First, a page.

As far as Paul Zak is concerned, Donald Trump is employing a brilliant political strategy with exquisite timing. Zak, director of the Center for Neuroeconomic Studies at Claremont Graduate University in California, specializes in researching people’s neurological responses to different pitches, be they from companies advertising their products or politicians selling themselves.

Zak has gained notoriety for his work with a hormone called oxytocin, which appears to be associated with trust. Some research appears to show higher levels of oxytocin correlate with bonding and even love.

Zak recently hooked up 12 Republican test subjects to equipment that could monitor their brain waves and test the oxytocin levels in their blood as they viewed the Republican presidential debates. He found his subjects were consistently more attentive to Trump than to other candidates, but his viewers didn’t necessarily connect with Trump emotionally.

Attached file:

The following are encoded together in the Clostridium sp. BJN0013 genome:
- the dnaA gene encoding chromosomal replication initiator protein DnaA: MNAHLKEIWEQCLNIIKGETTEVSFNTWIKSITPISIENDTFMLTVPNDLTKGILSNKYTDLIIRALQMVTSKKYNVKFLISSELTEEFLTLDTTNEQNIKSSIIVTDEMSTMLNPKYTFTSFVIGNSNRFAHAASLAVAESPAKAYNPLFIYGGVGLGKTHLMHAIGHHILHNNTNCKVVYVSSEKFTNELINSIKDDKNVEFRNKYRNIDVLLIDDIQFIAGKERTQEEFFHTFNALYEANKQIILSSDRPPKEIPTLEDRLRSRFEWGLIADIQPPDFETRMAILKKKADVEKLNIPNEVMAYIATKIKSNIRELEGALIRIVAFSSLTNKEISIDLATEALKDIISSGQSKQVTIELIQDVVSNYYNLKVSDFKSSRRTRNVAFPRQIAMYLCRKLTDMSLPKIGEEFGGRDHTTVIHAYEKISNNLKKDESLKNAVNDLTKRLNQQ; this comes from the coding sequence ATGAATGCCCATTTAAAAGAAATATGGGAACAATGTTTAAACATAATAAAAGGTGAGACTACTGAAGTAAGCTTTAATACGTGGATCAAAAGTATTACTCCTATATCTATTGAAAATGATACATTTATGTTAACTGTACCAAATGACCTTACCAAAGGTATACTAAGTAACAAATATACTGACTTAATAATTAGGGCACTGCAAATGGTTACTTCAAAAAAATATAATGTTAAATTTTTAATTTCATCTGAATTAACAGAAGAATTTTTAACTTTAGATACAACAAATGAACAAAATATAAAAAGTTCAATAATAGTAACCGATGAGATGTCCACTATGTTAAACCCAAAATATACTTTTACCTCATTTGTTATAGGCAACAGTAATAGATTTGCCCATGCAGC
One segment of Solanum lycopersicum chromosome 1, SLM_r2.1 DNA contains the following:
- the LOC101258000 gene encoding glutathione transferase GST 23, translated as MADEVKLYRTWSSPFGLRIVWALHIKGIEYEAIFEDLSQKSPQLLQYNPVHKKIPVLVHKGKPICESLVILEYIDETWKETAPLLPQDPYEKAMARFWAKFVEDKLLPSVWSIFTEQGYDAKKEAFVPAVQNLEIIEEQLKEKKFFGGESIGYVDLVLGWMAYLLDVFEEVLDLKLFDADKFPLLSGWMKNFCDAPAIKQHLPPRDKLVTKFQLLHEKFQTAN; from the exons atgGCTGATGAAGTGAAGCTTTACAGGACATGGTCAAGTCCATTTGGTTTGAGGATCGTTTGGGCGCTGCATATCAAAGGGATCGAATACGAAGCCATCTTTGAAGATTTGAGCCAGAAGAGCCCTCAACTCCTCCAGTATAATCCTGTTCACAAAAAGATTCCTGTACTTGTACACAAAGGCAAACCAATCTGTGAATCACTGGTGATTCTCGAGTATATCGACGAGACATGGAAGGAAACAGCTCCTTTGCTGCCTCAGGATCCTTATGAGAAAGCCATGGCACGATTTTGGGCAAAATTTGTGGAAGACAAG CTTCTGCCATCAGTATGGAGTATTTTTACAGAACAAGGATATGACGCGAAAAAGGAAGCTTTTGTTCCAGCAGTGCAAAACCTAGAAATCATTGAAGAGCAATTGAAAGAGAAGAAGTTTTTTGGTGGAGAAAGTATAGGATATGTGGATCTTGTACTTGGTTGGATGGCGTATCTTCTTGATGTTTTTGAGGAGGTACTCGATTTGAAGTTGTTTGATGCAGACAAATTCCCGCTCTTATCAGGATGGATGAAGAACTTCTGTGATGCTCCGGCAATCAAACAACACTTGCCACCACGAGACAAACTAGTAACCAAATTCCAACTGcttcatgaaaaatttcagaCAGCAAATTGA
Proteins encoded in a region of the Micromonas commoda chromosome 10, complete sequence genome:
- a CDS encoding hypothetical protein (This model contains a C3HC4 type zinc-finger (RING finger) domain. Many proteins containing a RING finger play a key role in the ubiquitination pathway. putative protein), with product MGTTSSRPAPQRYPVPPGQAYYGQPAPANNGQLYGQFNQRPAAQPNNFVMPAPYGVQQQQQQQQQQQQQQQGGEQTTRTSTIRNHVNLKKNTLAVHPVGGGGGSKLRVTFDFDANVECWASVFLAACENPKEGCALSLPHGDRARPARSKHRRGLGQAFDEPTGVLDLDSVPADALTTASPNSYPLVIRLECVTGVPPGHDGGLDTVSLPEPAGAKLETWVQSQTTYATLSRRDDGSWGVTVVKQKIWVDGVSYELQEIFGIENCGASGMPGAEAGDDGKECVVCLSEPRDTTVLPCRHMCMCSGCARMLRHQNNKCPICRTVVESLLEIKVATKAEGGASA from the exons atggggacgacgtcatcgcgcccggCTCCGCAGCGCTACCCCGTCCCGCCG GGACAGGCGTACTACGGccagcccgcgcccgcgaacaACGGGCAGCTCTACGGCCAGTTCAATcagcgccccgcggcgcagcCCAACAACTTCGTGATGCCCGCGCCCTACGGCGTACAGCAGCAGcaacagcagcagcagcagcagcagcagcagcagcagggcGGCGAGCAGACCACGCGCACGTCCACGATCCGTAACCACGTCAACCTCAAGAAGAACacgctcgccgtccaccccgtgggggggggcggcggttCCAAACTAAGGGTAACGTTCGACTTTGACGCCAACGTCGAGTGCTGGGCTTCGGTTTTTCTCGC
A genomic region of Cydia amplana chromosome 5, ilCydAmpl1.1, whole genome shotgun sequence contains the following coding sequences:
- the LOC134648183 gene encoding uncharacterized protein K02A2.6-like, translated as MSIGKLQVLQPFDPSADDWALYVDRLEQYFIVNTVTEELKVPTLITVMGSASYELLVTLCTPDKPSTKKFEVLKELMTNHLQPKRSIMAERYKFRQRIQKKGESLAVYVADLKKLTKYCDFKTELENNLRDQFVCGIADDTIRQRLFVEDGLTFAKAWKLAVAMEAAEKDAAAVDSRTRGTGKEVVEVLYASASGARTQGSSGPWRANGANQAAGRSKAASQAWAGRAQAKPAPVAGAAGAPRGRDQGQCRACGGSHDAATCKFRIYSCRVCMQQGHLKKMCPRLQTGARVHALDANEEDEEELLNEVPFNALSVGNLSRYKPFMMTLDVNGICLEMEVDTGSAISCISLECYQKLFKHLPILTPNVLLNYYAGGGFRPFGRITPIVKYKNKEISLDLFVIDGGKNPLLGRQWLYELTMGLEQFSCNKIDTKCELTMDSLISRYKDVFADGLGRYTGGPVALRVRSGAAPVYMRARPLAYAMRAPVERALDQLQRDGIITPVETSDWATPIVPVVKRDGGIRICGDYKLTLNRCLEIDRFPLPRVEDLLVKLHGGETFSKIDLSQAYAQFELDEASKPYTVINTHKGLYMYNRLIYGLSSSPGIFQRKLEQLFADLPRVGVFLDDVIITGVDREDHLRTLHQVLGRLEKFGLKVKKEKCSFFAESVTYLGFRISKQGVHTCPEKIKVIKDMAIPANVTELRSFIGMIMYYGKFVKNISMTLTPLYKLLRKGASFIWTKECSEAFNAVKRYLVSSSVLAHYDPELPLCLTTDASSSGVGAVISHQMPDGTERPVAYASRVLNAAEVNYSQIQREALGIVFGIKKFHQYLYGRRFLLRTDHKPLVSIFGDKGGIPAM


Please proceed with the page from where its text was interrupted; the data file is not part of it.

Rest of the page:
Oxytocin levels were lower when subjects viewed a debate interchange with Trump. Normally that would be considered a problem for Trump, since candidates want to be trusted. But not in this case.

In a country where social trust has been declining, Trump’s message resonates, Zak says, because he isn’t looking for trust.

“We’ve been waiting for this moment,” Zak says. “Trump is playing into this domain in which I not only don’t trust my neighbor, I don’t even know my neighbor. I need a central figure who can go in there and make sure things work the way they should work.”

Testosterone can act as an oxytocin antidote, according to Zak, diminishing trust as its blood levels rise. “Trump uses hand movements and dominance displays,” he says. “He’s all about ‘I’m the biggest, baddest alpha male out here.’ If anything, that says neurologically, ‘Screw trust, I’m going to make it happen.’”

“It’s a brilliant strategy,” Zak says.


Do more private security guards indicate lower levels of social trust?

Most private security guards per capita

1) Las Vegas 20.8 guards per 1,000 working residents

2) Miami 16.9

3) Memphis 14.6

4) Washington, D.C. 13.5

5) New Orleans 13.4

6) New York 13.4

7) Baltimore 13.0

8) Birmingham 13.0

9) Riverside, CA 11.4

10) Los Angeles 11.2

Fewest private security guards per capita

49) Portland 5.5

50) Providence, RI 5.4

51) Minneapolis 5.1

Data: U.S. Bureau of Labor